WWII was won because the US had a huge, efficient, and productive manufacturing infrastructure. We and the Germans had a huge production capacity but we had the ability to destroy the German manufacturing might and we did. The Chinese just bought our out, much easier, cleaner and profitable. The German’s technology in weapons was better than ours – we are still using a lot of their concepts – but in the end it didn’t matter as they couldn’t manufacture and deploy their weapons in any meaningful quantities. In twenty years look at what amount of material and food production will still remain in US hands and how much the Chinese will have bought out.
    I’m looking at the 2qst century as the century of Chinese ascendance to THE world power. They have embraced the US principles, minus democracy, that made us THE world’s greatest power, they will be able to project power by having the production capacities to wage war by attrition just as we did.
    We’re teaching our grandkids English to preserve the culture, Spanish so they can converse on the street and with big box/fast food staff, and Chinese so they can read the instruction sheets in the boxes of stuff they’ll buy from the One True US/Chinese Retail Outlet.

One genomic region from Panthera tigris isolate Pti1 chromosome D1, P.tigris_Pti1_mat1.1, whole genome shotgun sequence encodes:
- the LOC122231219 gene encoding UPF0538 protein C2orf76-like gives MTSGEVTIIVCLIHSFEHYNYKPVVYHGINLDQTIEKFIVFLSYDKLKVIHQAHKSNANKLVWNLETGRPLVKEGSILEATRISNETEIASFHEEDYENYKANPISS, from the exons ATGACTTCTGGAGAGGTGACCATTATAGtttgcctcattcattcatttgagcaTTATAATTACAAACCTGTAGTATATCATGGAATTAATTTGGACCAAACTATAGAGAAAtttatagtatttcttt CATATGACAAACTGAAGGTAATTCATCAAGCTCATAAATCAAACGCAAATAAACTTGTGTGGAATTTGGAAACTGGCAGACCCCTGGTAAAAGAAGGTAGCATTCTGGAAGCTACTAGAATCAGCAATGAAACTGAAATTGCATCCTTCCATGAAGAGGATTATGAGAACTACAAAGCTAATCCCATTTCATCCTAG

Liked by 2 people

    • manickernel says:

      T-34 could wipe a Panzer IV’s butt once they got their tactics in order. 🙂 Took ’em awhile since Stalin killed all the officers though.

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      • czarowniczy says:

        Which version(s)? Main problems I see the PkW IVs having were swarm attacks of the backyard-cast T-34s and a huge lack of supplies and replacement parts. Then there is the question of if the Russians actually own the battle of Kursk through superior firepower and tactics of the creative use of a biological weapon. Guess which side I was rooting for?

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        • manickernel says:

          Reading Manstein’s book, according to him they were supposed to get longer 75’s but ordnance nixed it for shorter, cheaper version. There were issues when the Panzer groups finally got the longer gun, but who cares about cornering ability when you are ordered never to turn around?

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          • czarowniczy says: